Get-SystemUptime and Working with the WMI Date Format

PowerShell Team

I just got a quick ping from someone at work for an uptime script.  I checked in WMI with by using Search-WmiHelp to find a wmi class that had an uptime property (Win32_OperatingSystem has LastBootUpTime).  While I had found the uptime property I needed, I was left with another pretty common problem that people hit (in VBScript and in PowerShell) about dealing with WMI times.  WMI has a couple of date time formats, and moving in and out of these formats often involves messy parsing code.  Luckily, the WMI team was nice enough to make sure that the .NET classes you use to work with WMI can convert dates, times, and timespans.  I guessed there might be one such class, and I used a quick Get-Type function to get all loaded types, and then piped the results into Where-Object to find a type where the fullname was like *Management*DateTime*.  This led me to System.Management.ManagementDateTimeConverter.  Not only does this class have the missing chunk to turn a WMI Time into a DateTime, but it also has the methods to turn it back and it has similar methods for timespans.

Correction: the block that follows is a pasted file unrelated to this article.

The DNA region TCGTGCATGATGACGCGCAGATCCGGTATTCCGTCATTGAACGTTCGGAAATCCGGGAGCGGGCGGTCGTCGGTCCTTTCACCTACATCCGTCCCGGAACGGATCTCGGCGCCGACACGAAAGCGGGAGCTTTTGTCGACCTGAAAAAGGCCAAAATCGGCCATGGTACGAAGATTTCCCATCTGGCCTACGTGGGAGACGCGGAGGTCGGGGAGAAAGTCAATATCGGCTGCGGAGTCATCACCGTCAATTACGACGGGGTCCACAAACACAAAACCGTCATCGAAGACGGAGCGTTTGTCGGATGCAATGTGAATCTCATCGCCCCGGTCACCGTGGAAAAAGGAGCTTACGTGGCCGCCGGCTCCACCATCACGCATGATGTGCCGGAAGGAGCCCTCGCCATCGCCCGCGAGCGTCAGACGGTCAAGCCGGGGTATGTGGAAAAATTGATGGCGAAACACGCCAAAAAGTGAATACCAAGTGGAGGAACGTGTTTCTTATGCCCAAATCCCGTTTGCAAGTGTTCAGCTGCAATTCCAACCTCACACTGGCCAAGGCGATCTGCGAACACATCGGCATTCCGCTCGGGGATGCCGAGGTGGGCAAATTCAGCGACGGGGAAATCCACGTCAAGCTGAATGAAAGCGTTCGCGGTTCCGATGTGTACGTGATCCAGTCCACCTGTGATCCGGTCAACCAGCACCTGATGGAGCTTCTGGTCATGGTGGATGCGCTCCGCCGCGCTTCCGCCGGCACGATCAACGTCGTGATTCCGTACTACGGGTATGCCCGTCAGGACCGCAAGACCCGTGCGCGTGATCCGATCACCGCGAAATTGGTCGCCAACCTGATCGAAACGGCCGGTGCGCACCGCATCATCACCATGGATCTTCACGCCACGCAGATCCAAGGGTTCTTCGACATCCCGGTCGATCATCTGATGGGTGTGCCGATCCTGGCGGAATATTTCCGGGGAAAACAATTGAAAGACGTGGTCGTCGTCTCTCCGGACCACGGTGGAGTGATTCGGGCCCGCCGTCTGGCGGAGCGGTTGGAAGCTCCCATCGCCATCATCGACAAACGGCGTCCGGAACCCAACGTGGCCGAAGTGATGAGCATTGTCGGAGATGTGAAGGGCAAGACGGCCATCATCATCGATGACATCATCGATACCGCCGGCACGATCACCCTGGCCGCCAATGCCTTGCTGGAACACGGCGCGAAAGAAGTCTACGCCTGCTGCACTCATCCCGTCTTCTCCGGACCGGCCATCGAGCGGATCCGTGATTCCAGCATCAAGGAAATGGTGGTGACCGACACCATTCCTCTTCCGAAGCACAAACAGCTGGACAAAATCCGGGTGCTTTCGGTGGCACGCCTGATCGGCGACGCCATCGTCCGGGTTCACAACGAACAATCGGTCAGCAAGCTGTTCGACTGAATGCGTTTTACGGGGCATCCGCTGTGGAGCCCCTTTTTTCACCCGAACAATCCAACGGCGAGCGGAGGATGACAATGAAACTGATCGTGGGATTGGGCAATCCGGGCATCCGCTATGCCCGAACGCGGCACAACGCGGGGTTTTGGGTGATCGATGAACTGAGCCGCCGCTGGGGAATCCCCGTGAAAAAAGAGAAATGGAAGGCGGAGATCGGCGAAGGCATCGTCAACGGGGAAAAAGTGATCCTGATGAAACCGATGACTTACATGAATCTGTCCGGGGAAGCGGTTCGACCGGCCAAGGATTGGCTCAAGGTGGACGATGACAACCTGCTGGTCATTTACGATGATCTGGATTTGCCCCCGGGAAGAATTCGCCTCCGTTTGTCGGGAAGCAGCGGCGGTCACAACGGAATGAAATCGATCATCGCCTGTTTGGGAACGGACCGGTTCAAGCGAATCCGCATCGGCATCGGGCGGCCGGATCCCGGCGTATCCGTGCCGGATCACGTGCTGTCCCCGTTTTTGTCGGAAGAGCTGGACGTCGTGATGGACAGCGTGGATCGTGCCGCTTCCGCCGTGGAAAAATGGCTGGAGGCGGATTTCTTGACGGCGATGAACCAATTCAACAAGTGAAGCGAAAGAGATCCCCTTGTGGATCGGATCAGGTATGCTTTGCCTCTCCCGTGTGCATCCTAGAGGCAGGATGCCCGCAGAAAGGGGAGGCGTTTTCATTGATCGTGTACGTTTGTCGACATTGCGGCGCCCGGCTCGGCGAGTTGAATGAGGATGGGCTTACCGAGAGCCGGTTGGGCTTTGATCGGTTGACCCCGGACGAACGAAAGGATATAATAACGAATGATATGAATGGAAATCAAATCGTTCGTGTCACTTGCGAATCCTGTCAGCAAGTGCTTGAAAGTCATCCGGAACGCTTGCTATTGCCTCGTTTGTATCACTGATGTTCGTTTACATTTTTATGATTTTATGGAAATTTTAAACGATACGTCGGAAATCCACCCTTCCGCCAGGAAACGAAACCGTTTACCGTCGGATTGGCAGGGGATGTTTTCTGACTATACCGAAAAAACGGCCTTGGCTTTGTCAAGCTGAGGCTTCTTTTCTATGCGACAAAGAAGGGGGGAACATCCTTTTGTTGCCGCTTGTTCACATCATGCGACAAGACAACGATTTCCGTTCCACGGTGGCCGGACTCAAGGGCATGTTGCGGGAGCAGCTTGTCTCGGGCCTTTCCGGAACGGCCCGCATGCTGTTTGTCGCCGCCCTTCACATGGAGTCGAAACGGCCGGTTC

With coding and with life, it’s not the destination but the journey that matters most.  I was able to learn some about how to work with WMI Dates in .NET and make a better uptime script.  I was able to do most of this building upon the richness of PowerShell and I was able to work through the sea of types with scripts I’d written before.  I hope the journey was educational.

function Get-SystemUptime
    $operatingSystem = Get-WmiObject Win32_OperatingSystem

Hope this Helps,

James Brundage [MSFT]


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